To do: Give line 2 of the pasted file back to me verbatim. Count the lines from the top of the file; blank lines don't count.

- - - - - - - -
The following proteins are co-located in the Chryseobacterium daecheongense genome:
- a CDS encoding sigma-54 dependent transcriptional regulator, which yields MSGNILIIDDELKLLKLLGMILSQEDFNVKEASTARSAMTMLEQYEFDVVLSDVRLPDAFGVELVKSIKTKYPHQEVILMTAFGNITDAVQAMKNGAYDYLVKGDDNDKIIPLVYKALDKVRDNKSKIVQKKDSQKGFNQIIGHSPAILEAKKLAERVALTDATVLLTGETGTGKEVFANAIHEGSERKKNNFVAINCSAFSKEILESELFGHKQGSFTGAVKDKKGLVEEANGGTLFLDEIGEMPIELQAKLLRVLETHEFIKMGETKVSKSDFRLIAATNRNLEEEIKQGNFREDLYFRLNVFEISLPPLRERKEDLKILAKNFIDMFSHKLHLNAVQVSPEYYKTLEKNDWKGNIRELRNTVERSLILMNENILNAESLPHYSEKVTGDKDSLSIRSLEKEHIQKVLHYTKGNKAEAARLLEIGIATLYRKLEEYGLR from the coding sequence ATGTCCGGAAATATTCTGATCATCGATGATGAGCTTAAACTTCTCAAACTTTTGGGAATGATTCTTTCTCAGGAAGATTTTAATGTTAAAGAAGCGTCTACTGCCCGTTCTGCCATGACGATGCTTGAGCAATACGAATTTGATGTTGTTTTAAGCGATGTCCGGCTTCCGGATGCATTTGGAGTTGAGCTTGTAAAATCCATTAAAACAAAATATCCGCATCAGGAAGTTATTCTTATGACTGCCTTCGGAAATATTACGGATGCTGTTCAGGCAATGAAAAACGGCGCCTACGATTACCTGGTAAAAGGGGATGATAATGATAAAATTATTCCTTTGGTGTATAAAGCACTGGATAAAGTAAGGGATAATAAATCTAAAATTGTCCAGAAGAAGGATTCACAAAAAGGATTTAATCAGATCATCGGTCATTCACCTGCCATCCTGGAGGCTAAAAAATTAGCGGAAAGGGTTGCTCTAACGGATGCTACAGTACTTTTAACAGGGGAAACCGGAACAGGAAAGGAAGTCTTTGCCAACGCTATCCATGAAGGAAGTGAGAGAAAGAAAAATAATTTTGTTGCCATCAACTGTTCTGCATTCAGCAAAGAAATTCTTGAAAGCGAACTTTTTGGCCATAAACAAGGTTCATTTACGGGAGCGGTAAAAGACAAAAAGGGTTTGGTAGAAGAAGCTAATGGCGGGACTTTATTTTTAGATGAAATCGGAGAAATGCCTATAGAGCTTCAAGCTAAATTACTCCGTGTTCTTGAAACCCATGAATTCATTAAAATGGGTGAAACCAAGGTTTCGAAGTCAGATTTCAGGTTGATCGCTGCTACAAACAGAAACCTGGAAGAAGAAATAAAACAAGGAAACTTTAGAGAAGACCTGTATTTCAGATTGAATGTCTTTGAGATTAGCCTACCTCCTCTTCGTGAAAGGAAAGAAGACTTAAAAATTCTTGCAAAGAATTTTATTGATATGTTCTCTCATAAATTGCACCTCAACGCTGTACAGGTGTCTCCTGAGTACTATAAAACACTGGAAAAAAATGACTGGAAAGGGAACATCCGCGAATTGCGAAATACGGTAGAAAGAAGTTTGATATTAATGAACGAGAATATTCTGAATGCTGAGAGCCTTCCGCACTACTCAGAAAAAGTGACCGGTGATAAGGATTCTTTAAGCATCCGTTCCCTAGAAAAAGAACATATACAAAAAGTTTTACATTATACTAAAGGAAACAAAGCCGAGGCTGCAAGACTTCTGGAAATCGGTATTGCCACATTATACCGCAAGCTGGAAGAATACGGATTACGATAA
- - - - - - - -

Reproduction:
- a CDS encoding sigma-54 dependent transcriptional regulator, which yields MSGNILIIDDELKLLKLLGMILSQEDFNVKEASTARSAMTMLEQYEFDVVLSDVRLPDAFGVELVKSIKTKYPHQEVILMTAFGNITDAVQAMKNGAYDYLVKGDDNDKIIPLVYKALDKVRDNKSKIVQKKDSQKGFNQIIGHSPAILEAKKLAERVALTDATVLLTGETGTGKEVFANAIHEGSERKKNNFVAINCSAFSKEILESELFGHKQGSFTGAVKDKKGLVEEANGGTLFLDEIGEMPIELQAKLLRVLETHEFIKMGETKVSKSDFRLIAATNRNLEEEIKQGNFREDLYFRLNVFEISLPPLRERKEDLKILAKNFIDMFSHKLHLNAVQVSPEYYKTLEKNDWKGNIRELRNTVERSLILMNENILNAESLPHYSEKVTGDKDSLSIRSLEKEHIQKVLHYTKGNKAEAARLLEIGIATLYRKLEEYGLR from the coding sequence ATGTCCGGAAATATTCTGATCATCGATGATGAGCTTAAACTTCTCAAACTTTTGGGAATGATTCTTTCTCAGGAAGATTTTAATGTTAAAGAAGCGTCTACTGCCCGTTCTGCCATGACGATGCTTGAGCAATACGAATTTGATGTTGTTTTAAGCGATGTCCGGCTTCCGGATGCATTTGGAGTTGAGCTTGTAAAATCCATTAAAACAAAATATCCGCATCAGGAAGTTATTCTTATGACTGCCTTCGGAAATATTACGGATGCTGTTCAGGCAATGAAAAACGGCGCCTACGATTACCTGGTAAAAGGGGATGATAATGATAAAATTATTCCTTTGGTGTATAAAGCACTGGATAAAGTAAGGGATAATAAATCTAAAATTGTCCAGAAGAAGGATTCACAAAAAGGATTTAATCAGATCATCGGTCATTCACCTGCCATCCTGGAGGCTAAAAAATTAGCGGAAAGGGTTGCTCTAACGGATGCTACAGTACTTTTAACAGGGGAAACCGGAACAGGAAAGGAAGTCTTTGCCAACGCTATCCATGAAGGAAGTGAGAGAAAGAAAAATAATTTTGTTGCCATCAACTGTTCTGCATTCAGCAAAGAAATTCTTGAAAGCGAACTTTTTGGCCATAAACAAGGTTCATTTACGGGAGCGGTAAAAGACAAAAAGGGTTTGGTAGAAGAAGCTAATGGCGGGACTTTATTTTTAGATGAAATCGGAGAAATGCCTATAGAGCTTCAAGCTAAATTACTCCGTGTTCTTGAAACCCATGAATTCATTAAAATGGGTGAAACCAAGGTTTCGAAGTCAGATTTCAGGTTGATCGCTGCTACAAACAGAAACCTGGAAGAAGAAATAAAACAAGGAAACTTTAGAGAAGACCTGTATTTCAGATTGAATGTCTTTGAGATTAGCCTACCTCCTCTTCGTGAAAGGAAAGAAGACTTAAAAATTCTTGCAAAGAATTTTATTGATATGTTCTCTCATAAATTGCACCTCAACGCTGTACAGGTGTCTCCTGAGTACTATAAAACACTGGAAAAAAATGACTGGAAAGGGAACATCCGCGAATTGCGAAATACGGTAGAAAGAAGTTTGATATTAATGAACGAGAATATTCTGAATGCTGAGAGCCTTCCGCACTACTCAGAAAAAGTGACCGGTGATAAGGATTCTTTAAGCATCCGTTCCCTAGAAAAAGAACATATACAAAAAGTTTTACATTATACTAAAGGAAACAAAGCCGAGGCTGCAAGACTTCTGGAAATCGGTATTGCCACATTATACCGCAAGCTGGAAGAATACGGATTACGATAA